My preference for solving digitally is strong enough that I’ve written two tools of my own specifically for this purpose:

    First, I wrote a program specifically for Sudoku which doesn’t do anything fancy in terms of solving and doesn’t know about variants beyond simple grid size, but it does automatically handle basic counting, while still letting me override possibilities in specific cells. I like to use this because simply counting which numbers have been used is trivial – the challenge is spotting the relevant patterns, and the program doesn’t do any of that (although it can fill in singles if I really want it to).

    For other puzzle types, or Sudoku with non-standard regions, I wrote a second program which is very flexible and can handle most puzzle types – it can do different grid types, different cell styling, different controls for each puzzle type, etc. This is what I use for pretty much every non-Sudoku puzzle, extending it as necessary. There’s very little in the way of assistance here of course (although I did code in automatic inside/outside coloring for Slitherlink), but it does the job.

    In the rare case where I have a puzzle that doesn’t really fit with either of those programs (e.g. a grid type I don’t support and don’t want to write support for at the moment), I *still* keep it on the computer by screenshotting the puzzle and solving it in Paint.net.

    My tools are not perfect, but they’re *good enough*: they let me do what I need to do without too much hassle (and they were fun to work on). It’s the same thing with Cracking the Cryptic: I’ve been doing their puzzles for the past month or two, and their online Sudoku app is good enough for the puzzles they tend to do – e.g. their check function doesn’t know how to check more than basic constraints – but it’s *good enough* for most of the puzzles they do (even non-Sudoku puzzles occasionally!), and if they really do need something more than their tool offers, they use something else (like the site you mentioned, or Penpa).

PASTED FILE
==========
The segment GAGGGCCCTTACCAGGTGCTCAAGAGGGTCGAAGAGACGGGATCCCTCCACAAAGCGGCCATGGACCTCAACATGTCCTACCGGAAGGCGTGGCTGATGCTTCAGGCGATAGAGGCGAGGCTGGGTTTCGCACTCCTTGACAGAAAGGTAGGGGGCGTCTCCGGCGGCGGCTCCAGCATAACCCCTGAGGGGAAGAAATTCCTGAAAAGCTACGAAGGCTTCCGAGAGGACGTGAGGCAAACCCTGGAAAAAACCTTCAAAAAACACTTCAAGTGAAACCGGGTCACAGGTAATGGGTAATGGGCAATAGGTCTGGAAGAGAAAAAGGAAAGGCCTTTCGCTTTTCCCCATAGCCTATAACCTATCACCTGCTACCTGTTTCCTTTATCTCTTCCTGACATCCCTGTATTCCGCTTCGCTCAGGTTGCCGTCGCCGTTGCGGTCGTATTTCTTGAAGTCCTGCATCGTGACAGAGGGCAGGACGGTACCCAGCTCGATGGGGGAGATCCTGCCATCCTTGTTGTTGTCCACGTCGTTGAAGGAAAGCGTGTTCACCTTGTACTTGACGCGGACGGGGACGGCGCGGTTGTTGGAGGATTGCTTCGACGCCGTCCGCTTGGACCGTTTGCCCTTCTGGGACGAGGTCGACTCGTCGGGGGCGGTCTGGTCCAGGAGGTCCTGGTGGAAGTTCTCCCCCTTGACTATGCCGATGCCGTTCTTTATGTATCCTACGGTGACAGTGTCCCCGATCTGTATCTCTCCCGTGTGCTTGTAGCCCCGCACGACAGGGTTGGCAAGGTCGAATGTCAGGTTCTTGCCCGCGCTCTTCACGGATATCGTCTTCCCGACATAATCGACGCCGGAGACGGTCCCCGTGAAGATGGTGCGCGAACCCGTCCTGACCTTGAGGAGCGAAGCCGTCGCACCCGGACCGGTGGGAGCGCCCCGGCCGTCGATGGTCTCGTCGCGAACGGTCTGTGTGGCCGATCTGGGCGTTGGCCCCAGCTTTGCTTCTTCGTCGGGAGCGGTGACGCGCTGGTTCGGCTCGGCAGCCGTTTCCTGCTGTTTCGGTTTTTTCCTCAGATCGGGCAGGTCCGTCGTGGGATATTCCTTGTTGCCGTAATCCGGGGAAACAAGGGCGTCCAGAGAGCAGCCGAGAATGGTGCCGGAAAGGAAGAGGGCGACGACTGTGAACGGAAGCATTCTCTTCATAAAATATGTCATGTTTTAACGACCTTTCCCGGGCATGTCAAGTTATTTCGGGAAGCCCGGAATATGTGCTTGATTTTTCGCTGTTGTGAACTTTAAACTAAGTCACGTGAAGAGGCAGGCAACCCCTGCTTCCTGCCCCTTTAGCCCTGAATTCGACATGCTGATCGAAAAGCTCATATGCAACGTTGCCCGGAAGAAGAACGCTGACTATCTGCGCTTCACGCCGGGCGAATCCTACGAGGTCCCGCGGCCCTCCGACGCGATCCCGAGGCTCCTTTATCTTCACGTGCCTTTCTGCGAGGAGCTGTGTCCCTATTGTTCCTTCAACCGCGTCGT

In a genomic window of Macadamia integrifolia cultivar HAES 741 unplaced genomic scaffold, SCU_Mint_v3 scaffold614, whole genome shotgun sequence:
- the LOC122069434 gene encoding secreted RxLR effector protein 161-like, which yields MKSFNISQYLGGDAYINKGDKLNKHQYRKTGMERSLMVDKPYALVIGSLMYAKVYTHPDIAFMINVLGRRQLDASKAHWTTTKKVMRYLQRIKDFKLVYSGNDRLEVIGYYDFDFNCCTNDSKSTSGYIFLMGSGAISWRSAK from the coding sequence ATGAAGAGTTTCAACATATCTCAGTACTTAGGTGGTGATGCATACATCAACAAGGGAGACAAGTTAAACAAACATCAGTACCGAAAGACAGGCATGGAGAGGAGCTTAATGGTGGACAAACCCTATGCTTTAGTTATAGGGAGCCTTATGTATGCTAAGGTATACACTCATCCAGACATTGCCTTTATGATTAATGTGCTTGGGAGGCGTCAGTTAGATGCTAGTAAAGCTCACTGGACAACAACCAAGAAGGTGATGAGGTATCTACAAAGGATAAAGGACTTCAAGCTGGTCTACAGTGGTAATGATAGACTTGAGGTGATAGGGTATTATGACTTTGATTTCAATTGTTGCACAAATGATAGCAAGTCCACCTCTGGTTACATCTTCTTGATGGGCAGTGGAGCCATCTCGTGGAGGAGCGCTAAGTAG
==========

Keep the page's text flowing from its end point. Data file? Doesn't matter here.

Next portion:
The grand vision sound cool, and I’d love to see it happen, but I think it’s better to have at least *a* tool than no tool. Whether that should be a custom one or a pre-existing one, I don’t know.

    If I had to mention the one feature I’m missing the most at the moment, it’s really just keeping track of whether I’ve solved a given puzzle or not – we had that before the re-launch with the answer string, but I’d be completely fine with just basing it on the honor system and not verifying it. If I’m not confident in my answer, I can always come back when the solutions are posted.

  • SS says:

    Just to add my data point – I am a paper and pencil solver. I like how much enjoyment I can get from a simple sheet of paper.

    Online solving such as the old Nikoli was sometimes nice for the “Try” option – but that probably led to some bad brute-force attempts instead of trying to solve more logically.

    To echo the comment above, I do miss the answer checker and tracker.

    • drsudoku says:

      What do you miss specifically about the tracker? Having a column marked solve with a check mark as you scan through the site? This used to be a feature on the tracker, even without an answer entry requirement, but the applet has changed code recently and I can’t get the “SOLVE” option to be up on its own. I can ask the developer about that if that is the most useful piece to just mark for yourself when something is done.

      There are a lot of tracker features we wanted to have that aren’t there, like an all up view of the GMPuzzles site or views by puzzle type. It seems to be the bare minimum of tracking right now and is very difficult for us to develop/maintain so we are considering taking it down (for an eventual replacement).

  • SS says:

    Yes – the main feature I miss is the indication to myself that I have solved the puzzle. With the absence of “Solve”, I have been tempted to click “Fave” – but I don’t want to skew the voting! (Though if I Fave everything, I suppose I wouldn’t!)

    It would be nice to have a more full-featured and less finicky answer checker/tracker. It would also be nice to not lose the existing tracker for past solving history, if at all possible. I am still slowly working my way through the old puzzles. 🙂

    • drsudoku says:

      OK — I have an open request to learn how to get a SOLVE option back up when an answer is not input (we had been able to do it before but I have not been able to replicate since the latest version went up). Hopefully that gets basic functionality back for the ~20 puzzles we’ve posted this year.

  • Michael says:

    My opinion about the tracker is the same as SS. I can’t always get to puzzles the same day they’re released, and it gets very difficult for me to keep track if I miss more than one or two. It’s also very necessary for the backlog of old puzzles (although I at least have a pretty good idea of where I am there, since I go through them in order and I saved a decent number of them to files using my tool).